The Egyptian Organisation for Human Rights (EOHR) expressed concerns on Wednesday regarding freedom of expression in Egypt.
The EOHR said in a statement that the proliferation of contempt of religion lawsuits threatens free speech. It added that the legislations governing freedom of thought and expression should be amended to fit international conventions and treaties ratified by Egypt.
Author and novelist Youssef Ziedan was referred to investigations by the Supreme State Security Prosecution on Tuesday. Zeidan was accused of contempt of religion.
“Freedom of thought and expression is a right recognised by international conventions and treaties governing human rights,” said Hafez Abu Saada, secretary general of EOHR. “Yet the current domestic laws only aim at controlling media outlets.” He added that cases such as contempt of religion shouldn’t be addressed in court yet through objective dialogue and discussions.
Ziedan stated on Tuesday that he was referred to investigations because of a report filed against him by the Islamic Research Complex, which accuses him of contempt of religion, causing religious sedition and encouraging religious extremism. The accusations were based on Ziedan’s book, The Arab Theology, where Ziedan referred to Judaism, Christianity and Islam as religions which came through “messages from heaven”, and describing the religions as “three manifestations of the same essence”.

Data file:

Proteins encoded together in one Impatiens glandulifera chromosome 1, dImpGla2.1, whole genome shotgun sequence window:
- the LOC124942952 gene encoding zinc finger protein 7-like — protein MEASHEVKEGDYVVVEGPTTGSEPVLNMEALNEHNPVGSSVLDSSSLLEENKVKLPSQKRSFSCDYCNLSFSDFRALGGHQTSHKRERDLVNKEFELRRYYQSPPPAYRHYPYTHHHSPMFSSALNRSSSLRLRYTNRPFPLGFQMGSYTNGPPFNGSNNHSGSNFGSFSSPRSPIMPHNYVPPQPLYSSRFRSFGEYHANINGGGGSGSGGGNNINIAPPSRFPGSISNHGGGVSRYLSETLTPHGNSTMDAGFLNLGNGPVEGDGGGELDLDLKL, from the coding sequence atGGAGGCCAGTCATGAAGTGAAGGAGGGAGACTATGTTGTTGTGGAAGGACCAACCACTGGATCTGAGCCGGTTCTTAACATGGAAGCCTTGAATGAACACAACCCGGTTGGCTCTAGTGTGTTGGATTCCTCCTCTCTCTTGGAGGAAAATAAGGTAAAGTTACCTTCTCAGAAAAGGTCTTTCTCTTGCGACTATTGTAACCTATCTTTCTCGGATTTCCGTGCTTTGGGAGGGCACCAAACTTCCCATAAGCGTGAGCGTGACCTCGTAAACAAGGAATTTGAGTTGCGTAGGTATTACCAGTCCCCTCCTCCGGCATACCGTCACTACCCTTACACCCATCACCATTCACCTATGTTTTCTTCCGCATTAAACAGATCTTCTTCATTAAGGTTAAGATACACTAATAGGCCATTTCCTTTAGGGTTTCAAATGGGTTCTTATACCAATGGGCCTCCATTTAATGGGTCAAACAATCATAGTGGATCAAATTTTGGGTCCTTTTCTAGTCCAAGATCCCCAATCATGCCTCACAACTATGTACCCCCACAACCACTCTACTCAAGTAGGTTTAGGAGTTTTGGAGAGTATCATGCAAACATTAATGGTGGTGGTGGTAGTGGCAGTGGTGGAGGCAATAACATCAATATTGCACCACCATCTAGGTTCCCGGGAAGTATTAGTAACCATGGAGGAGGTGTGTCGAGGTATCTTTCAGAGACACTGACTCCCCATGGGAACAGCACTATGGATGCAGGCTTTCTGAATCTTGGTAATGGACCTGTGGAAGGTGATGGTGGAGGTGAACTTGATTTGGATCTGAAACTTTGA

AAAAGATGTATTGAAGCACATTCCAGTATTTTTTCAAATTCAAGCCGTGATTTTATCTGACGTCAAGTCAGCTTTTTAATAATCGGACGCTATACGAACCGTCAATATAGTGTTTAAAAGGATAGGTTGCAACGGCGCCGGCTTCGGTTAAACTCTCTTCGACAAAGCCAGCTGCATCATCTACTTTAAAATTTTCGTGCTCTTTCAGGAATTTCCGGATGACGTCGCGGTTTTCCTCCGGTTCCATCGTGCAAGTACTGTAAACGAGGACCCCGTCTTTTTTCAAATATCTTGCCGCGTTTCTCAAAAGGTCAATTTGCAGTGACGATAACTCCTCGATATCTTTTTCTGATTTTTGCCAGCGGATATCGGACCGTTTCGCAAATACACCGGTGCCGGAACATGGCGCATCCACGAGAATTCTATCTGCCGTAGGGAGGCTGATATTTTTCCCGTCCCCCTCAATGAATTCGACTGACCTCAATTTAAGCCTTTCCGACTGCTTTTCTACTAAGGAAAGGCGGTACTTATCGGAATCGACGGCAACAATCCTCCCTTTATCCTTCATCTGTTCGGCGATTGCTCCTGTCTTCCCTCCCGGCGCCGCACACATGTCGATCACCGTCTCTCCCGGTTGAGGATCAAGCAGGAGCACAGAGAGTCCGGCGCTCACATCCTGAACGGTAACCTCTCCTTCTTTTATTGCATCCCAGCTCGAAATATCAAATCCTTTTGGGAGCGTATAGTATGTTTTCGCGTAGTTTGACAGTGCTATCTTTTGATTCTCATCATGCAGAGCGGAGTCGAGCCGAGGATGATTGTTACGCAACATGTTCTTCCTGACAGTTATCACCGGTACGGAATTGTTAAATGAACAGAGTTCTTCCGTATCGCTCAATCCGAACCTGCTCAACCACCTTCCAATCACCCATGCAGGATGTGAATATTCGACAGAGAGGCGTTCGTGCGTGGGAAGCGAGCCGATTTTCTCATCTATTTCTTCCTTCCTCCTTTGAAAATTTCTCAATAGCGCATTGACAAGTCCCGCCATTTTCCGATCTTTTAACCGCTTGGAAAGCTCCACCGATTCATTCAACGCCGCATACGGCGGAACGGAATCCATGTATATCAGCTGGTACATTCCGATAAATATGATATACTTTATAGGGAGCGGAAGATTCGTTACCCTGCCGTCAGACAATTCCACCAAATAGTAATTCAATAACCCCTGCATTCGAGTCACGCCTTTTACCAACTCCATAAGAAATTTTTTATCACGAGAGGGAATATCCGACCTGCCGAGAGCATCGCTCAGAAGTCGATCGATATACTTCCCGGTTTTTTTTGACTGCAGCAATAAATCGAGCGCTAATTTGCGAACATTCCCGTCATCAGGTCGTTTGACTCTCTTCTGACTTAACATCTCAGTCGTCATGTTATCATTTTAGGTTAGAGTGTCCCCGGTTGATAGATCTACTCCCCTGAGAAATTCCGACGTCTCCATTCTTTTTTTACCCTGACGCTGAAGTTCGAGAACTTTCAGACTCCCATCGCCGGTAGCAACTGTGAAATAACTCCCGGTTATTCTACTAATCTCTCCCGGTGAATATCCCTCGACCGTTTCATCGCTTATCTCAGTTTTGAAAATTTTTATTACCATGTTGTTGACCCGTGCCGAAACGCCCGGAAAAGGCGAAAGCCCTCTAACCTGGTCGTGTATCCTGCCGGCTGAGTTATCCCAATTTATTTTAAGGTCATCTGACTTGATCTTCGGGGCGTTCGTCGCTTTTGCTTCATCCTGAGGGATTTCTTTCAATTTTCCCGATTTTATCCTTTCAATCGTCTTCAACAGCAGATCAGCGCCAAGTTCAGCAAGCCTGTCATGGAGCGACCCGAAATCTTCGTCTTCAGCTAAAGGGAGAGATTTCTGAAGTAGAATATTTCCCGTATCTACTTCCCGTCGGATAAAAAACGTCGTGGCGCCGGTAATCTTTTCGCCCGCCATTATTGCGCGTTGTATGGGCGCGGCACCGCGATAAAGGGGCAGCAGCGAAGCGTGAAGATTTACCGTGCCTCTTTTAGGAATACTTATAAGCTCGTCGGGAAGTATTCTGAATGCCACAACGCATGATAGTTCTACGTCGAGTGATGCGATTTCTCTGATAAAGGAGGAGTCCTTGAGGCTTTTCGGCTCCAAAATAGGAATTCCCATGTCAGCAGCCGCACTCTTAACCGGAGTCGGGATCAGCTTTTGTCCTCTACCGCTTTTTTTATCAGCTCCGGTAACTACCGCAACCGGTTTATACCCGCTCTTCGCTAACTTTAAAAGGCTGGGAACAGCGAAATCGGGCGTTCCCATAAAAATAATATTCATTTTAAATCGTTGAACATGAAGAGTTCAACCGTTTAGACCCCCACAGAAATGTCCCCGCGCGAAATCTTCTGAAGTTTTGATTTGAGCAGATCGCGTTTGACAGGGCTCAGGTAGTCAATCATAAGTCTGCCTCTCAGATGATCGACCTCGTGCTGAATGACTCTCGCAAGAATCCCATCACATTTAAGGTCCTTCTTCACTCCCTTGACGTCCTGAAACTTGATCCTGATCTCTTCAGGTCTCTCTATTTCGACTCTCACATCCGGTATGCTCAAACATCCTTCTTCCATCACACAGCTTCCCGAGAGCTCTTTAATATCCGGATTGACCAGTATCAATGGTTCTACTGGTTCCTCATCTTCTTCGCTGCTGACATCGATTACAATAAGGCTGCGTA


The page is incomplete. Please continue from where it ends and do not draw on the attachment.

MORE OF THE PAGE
The EOHR stated that the Islamic Research Complex filed its report in 2010 following the release of Ziedan’s book. Nevertheless, the report wasn’t referred to prosecutors until recently.
The novelist denied that the investigation had anything to do with his other novel titled Azazil. In this novel the protagonist challenges Christian beliefs when weighed against philosophy and logic. Eleven Coptic rights organisations had filed a report to the prosecutor general in 2010 accusing Ziedan of contempt of the Christian religion. The organisations stated Ziedan taunts the doctrines of the trinity, unification and redemption adopted by Christians.
“I hereby ask all to bear witness that I shall not stop writing and spreading enlightenment,” Ziedan said on his Facebook page on Tuesday. “Better yet, I will make sure my coming projects are more beautiful, realistic, deeper and freer than before.”
Additional reporting by Ahmed Aboul Enein